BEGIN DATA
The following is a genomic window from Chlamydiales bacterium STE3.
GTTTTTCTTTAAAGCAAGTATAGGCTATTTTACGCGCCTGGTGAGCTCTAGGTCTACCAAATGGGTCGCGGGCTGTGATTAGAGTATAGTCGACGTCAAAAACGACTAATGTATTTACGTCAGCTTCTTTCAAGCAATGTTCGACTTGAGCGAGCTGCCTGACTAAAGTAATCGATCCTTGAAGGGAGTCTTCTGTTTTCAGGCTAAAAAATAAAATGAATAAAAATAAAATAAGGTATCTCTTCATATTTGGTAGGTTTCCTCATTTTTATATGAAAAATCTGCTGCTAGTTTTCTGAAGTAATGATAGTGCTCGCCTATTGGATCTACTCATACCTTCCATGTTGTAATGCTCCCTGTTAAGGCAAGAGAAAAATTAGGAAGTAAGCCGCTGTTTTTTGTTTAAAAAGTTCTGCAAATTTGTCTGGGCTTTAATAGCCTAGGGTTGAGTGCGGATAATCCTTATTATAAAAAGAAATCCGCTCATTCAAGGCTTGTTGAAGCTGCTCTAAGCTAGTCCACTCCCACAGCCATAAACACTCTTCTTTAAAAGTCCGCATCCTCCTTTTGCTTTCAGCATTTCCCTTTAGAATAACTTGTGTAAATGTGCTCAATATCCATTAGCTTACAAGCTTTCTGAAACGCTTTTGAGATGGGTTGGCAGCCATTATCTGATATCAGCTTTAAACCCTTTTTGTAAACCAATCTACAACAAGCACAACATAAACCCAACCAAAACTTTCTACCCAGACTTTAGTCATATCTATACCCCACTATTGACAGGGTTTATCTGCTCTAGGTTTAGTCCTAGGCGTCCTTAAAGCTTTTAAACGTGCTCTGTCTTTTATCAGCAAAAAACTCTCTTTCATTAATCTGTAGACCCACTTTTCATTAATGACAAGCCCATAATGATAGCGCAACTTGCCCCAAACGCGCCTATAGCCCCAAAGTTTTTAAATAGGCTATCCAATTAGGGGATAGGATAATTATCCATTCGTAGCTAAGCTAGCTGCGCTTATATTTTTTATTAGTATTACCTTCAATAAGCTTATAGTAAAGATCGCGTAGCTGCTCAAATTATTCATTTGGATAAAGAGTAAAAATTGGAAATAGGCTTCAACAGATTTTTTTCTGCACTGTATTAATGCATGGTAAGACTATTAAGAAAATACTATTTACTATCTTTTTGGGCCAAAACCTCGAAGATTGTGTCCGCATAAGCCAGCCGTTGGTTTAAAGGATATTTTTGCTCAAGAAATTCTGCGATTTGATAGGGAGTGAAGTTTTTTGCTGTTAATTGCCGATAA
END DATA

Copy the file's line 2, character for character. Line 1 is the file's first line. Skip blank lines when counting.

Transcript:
GTTTTTCTTTAAAGCAAGTATAGGCTATTTTACGCGCCTGGTGAGCTCTAGGTCTACCAAATGGGTCGCGGGCTGTGATTAGAGTATAGTCGACGTCAAAAACGACTAATGTATTTACGTCAGCTTCTTTCAAGCAATGTTCGACTTGAGCGAGCTGCCTGACTAAAGTAATCGATCCTTGAAGGGAGTCTTCTGTTTTCAGGCTAAAAAATAAAATGAATAAAAATAAAATAAGGTATCTCTTCATATTTGGTAGGTTTCCTCATTTTTATATGAAAAATCTGCTGCTAGTTTTCTGAAGTAATGATAGTGCTCGCCTATTGGATCTACTCATACCTTCCATGTTGTAATGCTCCCTGTTAAGGCAAGAGAAAAATTAGGAAGTAAGCCGCTGTTTTTTGTTTAAAAAGTTCTGCAAATTTGTCTGGGCTTTAATAGCCTAGGGTTGAGTGCGGATAATCCTTATTATAAAAAGAAATCCGCTCATTCAAGGCTTGTTGAAGCTGCTCTAAGCTAGTCCACTCCCACAGCCATAAACACTCTTCTTTAAAAGTCCGCATCCTCCTTTTGCTTTCAGCATTTCCCTTTAGAATAACTTGTGTAAATGTGCTCAATATCCATTAGCTTACAAGCTTTCTGAAACGCTTTTGAGATGGGTTGGCAGCCATTATCTGATATCAGCTTTAAACCCTTTTTGTAAACCAATCTACAACAAGCACAACATAAACCCAACCAAAACTTTCTACCCAGACTTTAGTCATATCTATACCCCACTATTGACAGGGTTTATCTGCTCTAGGTTTAGTCCTAGGCGTCCTTAAAGCTTTTAAACGTGCTCTGTCTTTTATCAGCAAAAAACTCTCTTTCATTAATCTGTAGACCCACTTTTCATTAATGACAAGCCCATAATGATAGCGCAACTTGCCCCAAACGCGCCTATAGCCCCAAAGTTTTTAAATAGGCTATCCAATTAGGGGATAGGATAATTATCCATTCGTAGCTAAGCTAGCTGCGCTTATATTTTTTATTAGTATTACCTTCAATAAGCTTATAGTAAAGATCGCGTAGCTGCTCAAATTATTCATTTGGATAAAGAGTAAAAATTGGAAATAGGCTTCAACAGATTTTTTTCTGCACTGTATTAATGCATGGTAAGACTATTAAGAAAATACTATTTACTATCTTTTTGGGCCAAAACCTCGAAGATTGTGTCCGCATAAGCCAGCCGTTGGTTTAAAGGATATTTTTGCTCAAGAAATTCTGCGATTTGATAGGGAGTGAAGTTTTTTGCTGTTAATTGCCGATAA